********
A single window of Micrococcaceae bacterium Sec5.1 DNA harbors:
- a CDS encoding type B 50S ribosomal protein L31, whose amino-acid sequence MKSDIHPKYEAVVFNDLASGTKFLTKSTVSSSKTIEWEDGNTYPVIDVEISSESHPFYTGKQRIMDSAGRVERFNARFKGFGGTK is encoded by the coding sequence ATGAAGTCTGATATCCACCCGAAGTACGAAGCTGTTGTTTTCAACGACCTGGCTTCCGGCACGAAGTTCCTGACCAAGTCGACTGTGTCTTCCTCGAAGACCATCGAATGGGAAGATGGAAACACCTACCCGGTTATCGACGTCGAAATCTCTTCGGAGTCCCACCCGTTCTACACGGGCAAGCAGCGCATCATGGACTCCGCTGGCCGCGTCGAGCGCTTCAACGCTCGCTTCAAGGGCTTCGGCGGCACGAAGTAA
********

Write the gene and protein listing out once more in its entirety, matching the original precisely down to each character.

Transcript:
A single window of Micrococcaceae bacterium Sec5.1 DNA harbors:
- a CDS encoding type B 50S ribosomal protein L31, whose amino-acid sequence MKSDIHPKYEAVVFNDLASGTKFLTKSTVSSSKTIEWEDGNTYPVIDVEISSESHPFYTGKQRIMDSAGRVERFNARFKGFGGTK is encoded by the coding sequence ATGAAGTCTGATATCCACCCGAAGTACGAAGCTGTTGTTTTCAACGACCTGGCTTCCGGCACGAAGTTCCTGACCAAGTCGACTGTGTCTTCCTCGAAGACCATCGAATGGGAAGATGGAAACACCTACCCGGTTATCGACGTCGAAATCTCTTCGGAGTCCCACCCGTTCTACACGGGCAAGCAGCGCATCATGGACTCCGCTGGCCGCGTCGAGCGCTTCAACGCTCGCTTCAAGGGCTTCGGCGGCACGAAGTAA